Melco Crown is currently building a fifth hotel tower at its City of Dreams casino resort in Cotai. It is scheduled to open in the first half of 2017, according to company statements. The firm has made no mention of whether it will be entitled to extra table allocation in association with the new tower.
Cameron McKnight of Wells Fargo Securities LLC in New York suggested in a note on December 22 that what he referred to as “Galaxy Macau Phase 2A” would open in May, and that this amounted to a delay relative to private guidance by the company to the investment community of a first quarter 2015 opening for “Phase 2A”.
On December 23, Michael Mecca, president and chief operating officer of Galaxy Entertainment, told GGRAsia that this was “simply not correct”. In filings and company statements, Galaxy Entertainment has referred only to Phase 2 being “on schedule to complete by mid-2015”.
Mr Mecca did tell GGRAsia however that a public announcement regarding Galaxy Macau Phase 2 would be made “soon”.
The New Year will also herald a series of likely new openings in secondary Asian casino markets. Those openings, in the Philippines and in Russia’s Far East, could be as closely watched by casino investors as the launchings of the big-name properties in Macau. That’s because Macau’s VIP gaming promoters – known as junkets and currently under orders to assist the mainland government with its anti-corruption drive – are reportedly looking for fresh opportunities to send Chinese players to alternative destinations offering greater privacy for high rollers (and better deals with the casinos for the junkets themselves).
The first Asian opening of 2015 outside Macau is really a ‘semi-opening’. Melco Crown-operated City of Dreams Manila had what industry sources have described to GGRAsia as a “very soft” launch of phase one on December 14. Even company boss Mr Ho previewed the event as “soft and for the local market only” when disclosing the date to GGRAsia on December 1.
But Mr Ho also told us that the “main” opening would probably be in February. That might provide an opportunity for the management to co-ordinate the event with the Lunar New Year holiday, which in 2015 falls on February 19. The festival – known in Greater China as Chinese New Year – is a popular time for many Asians to gamble, and in Macau in previous years has been associated with a spike in gaming revenue.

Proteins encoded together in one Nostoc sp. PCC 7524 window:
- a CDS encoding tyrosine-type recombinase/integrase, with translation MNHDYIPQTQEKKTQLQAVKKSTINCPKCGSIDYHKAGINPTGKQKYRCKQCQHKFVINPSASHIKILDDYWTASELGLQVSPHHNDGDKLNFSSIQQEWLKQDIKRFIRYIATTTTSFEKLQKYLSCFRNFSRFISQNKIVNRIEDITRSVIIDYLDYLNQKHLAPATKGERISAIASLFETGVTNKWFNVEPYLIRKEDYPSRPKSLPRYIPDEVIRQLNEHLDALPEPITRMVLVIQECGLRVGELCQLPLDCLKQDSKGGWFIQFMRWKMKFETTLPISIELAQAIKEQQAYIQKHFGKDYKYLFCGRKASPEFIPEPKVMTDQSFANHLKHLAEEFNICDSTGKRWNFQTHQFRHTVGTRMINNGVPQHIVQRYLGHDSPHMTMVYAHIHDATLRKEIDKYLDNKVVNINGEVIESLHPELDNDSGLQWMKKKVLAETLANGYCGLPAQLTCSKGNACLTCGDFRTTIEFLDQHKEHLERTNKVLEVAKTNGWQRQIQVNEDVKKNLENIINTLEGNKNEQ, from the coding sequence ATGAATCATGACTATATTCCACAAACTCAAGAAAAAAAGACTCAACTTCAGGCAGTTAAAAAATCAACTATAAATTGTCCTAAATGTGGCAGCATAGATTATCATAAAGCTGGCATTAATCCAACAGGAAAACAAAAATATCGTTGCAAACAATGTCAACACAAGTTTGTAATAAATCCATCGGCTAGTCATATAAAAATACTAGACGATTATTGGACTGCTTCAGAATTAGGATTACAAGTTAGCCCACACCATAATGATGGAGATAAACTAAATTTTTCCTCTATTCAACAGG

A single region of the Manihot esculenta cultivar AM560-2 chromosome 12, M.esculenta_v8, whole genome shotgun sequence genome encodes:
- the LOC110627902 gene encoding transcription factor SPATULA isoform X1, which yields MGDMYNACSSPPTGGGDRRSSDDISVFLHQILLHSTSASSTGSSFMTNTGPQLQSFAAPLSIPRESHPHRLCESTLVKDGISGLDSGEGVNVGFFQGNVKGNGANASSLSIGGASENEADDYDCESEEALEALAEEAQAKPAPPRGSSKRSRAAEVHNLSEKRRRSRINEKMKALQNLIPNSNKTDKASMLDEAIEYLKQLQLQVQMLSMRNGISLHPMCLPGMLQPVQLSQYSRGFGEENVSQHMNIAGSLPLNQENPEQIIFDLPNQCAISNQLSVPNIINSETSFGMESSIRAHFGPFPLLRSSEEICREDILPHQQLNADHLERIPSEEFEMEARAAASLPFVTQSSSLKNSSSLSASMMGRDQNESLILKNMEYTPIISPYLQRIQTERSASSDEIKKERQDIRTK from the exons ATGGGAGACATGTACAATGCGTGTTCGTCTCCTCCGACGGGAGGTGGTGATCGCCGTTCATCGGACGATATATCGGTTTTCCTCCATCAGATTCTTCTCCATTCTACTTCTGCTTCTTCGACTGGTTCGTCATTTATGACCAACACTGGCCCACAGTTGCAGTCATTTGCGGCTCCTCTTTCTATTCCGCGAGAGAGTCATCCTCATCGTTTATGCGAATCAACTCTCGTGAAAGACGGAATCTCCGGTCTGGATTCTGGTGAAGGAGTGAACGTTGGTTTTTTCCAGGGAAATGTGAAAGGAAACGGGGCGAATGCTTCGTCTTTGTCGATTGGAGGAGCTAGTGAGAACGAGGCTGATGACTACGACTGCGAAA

The multi-phase City of Dreams Manila has been described in reports as a US$1.26 billion project, and is expected to have 380 gaming tables, 1,700 slot machines and 1,700 electronic table games, according to previous announcements.
Under a complicated arrangement with local partners – led by interests controlled by the family of Filipino-Chinese billionaire Henry Sy – Melco Crown’s side must pay fees to a local partner entity in order to access the local gaming licence for City of Dreams Manila, while at the same time being required to share gaming revenue with the local partners. Industry sources suggest to GGRAsia that the gaming licence fee commitment explains Mr Ho’s desire to get the casino running even before the ‘hard’ launch in 2015.
The casino licence was issued by the local regulator, the Philippine Amusement and Gaming Corp (Pagcor), as part of the country’s drive to create an international-standard strip of gaming resorts in the Manila Bay area.
A short distance from City of Dreams Manila and also in the so-called Entertainment City development zone of Manila is Japanese entrepreneur Kazuo Okada’s US$2 billion Manila Bay Resorts casino property. In late September, management told GGRAsia it hoped to open the property by “end 2015” although admitted that this is not guaranteed. Pagcor wants it open earlier.
The first phase of the casino resort would have about 500 gaming tables and 3,000 slot machines, according to management.
Local media in October quoted Pagcor’s chairman Cristino Naguiat as saying that March 2015 was the deadline for the phase one launch originally agreed between the casino operator and the government. He additionally was quoted saying it were possible a PHP100 million (US$2.2 million) guarantee lodged by Mr Okada’s side would have to be forfeited if the deadline were missed. The project has been mired in regulatory and legal controversy for the past two years.
Much further to the north in the Russian Far East, another planned 2015 opening is a casino scheme led by Hong Kong-listed Summit Ascent Holdings Ltd, for the Primorsky Integrated Entertainment Zone (IEZ), near the port city of Vladivostok.
Summit Ascent – controlled by Melco Crown’s Mr Ho – had previously said the first phase of the project was targeted to open in the fourth quarter of 2014.
But in September Summit Ascent said the initial phase’s completion date had been put back to April 2015.
The Russian casino resort complex is expected – according to Summit Ascent filings – to have 119 hotel rooms, 800 slot machines, 25 VIP gaming tables, 15 mass market baccarat tables and 25 mass market tables providing other table games.
In September 2013, Mr Ho pledged to invest US$700 million in the gaming resort, signing a deal with the Russian authorities.
While the investment community is already familiar with the target audience for Manila’s new casinos, the potential of Primorsky is yet to be tested.